No. 4: Just four fourth-seeded teams have reached the NCAA Tournament final, and only the 1997 Arizona Wildcats and the 2023 UConn Huskies won it.

No. 5: The No. 5 seed is the only one in the top eight never to have won a championship, and just four fifth-seeded squads have ever reached the national title game, the last being the San Diego State Aztecs in 2023.

No. 6: Just three sixth-seeded teams have appeared in the national title game, but two of those won it, those being Jim Valvano’s 1983 NC State Wolfpack and the 1988 Kansas Jayhawks.

No. 7: Only one No. 7 seed has taken part in the NCAA Championship, and those 2014 UConn Huskies won the title by beating eighth-seeded Kentucky.

No. 8: Those 2014 Kentucky Wildcats were one of five No. 8 seeds to appear in the national final, only one of which walked away with a championship, that, of course, being the 1985 Villanova Wildcats, who remain the lowest seed ever to win the NCAA Tournament. The North Carolina Tar Heels were the most recent No. 8 to reach the title game in 2022.

Just nine teams seeded 9-16 have reached the Final Four

The NCAA logo at the 2021 NCAA Tournament
NCAA logo | Maddie Meyer/Getty Images

And here’s a look at how seeds 9-16 have fared in the NCAA Tournament.

No. 9: A ninth-seeded team has reached the Final Four on three occasions. Penn was the first to do it in 1979, Wichita State accomplished the feat in 2013, and Florida Atlantic was the most recent team to do so in 2023.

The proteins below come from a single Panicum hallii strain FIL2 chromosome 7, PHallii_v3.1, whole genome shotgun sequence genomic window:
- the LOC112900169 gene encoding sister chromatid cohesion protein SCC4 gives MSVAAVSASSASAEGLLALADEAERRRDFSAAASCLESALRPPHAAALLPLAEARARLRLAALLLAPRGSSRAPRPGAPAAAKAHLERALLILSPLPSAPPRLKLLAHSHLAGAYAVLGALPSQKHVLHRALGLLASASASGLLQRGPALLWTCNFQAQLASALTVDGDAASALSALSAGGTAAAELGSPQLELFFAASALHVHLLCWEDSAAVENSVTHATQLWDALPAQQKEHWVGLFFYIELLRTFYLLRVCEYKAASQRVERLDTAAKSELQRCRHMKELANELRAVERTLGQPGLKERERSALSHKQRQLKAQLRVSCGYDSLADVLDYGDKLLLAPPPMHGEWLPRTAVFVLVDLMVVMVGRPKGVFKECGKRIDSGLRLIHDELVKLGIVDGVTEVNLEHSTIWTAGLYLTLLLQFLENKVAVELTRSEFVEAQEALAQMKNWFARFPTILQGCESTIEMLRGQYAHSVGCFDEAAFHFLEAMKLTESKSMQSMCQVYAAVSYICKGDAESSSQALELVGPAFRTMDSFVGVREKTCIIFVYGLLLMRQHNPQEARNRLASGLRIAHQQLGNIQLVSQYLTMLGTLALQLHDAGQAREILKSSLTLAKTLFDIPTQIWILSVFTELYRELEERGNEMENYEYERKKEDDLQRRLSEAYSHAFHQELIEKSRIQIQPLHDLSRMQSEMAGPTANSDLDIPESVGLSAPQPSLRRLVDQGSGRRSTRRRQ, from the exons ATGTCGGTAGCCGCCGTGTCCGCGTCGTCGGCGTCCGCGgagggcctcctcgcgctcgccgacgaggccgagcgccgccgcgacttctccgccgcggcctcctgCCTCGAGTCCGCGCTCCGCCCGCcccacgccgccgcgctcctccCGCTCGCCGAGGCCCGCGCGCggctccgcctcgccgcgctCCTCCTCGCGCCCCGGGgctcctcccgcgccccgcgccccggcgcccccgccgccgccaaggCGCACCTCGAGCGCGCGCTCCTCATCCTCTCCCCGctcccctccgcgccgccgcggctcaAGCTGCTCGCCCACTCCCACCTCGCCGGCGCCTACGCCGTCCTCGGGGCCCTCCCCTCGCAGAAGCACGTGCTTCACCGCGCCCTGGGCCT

No. 10: Just one No. 10 seed has gotten as far as the Final Four, that being Syracuse in 2016. Jim Boeheim & Co. lost to top-seeded North Carolina in the national semifinal.

No. 11: A total of five No. 11 seeds have reached the Final Four — LSU in 1986, George Mason in 2006, VCU in 2011, Loyola-Chicago in 2018, and UCLA in 2021.

No. 12: The furthest any No. 12 seed has gone in the NCAA Tournament is the Elite Eight, and that’s happened twice. The Missouri Tigers were the first to do it in 2002, and the Oregon State Beavers pulled it off in 2021.

No. 13: While no No. 13 seed has ever gotten as far as the Elite Eight, a total of six 13th-seeded teams have reached the Sweet 16, the most recent being LaSalle in 2013.

No. 14: Only two 14th-seeded teams have reached the Sweet 16, those being Cleveland State in 1986 and Chattanooga in 1997.

No. 15: Just four No. 15 seeds have advanced to the Sweet 16, those being Florida Gulf Coast in 2013, Oral Roberts in 2021, St. Peter’s in 2022, and Princeton in 2023. And St. Peter’s made it true March Madness and became the first to advance to the Elite Eight.

No. 16: Since the No. 16 seed became a thing in 1985, just two have knocked off a No. 1 seed in the Round of 64. The first was the University of Maryland-Baltimore County, which pummeled top-seeded Virginia in 2018 before losing to Kansas State in the Round of 32.

The second was Fairleigh Dickinson in 2023. The Knights first defeated Texas Southern in the First Four and then knocked off No. 1 Purdue in the Round of 64 before losing to Florida Atlantic in the Round of 32.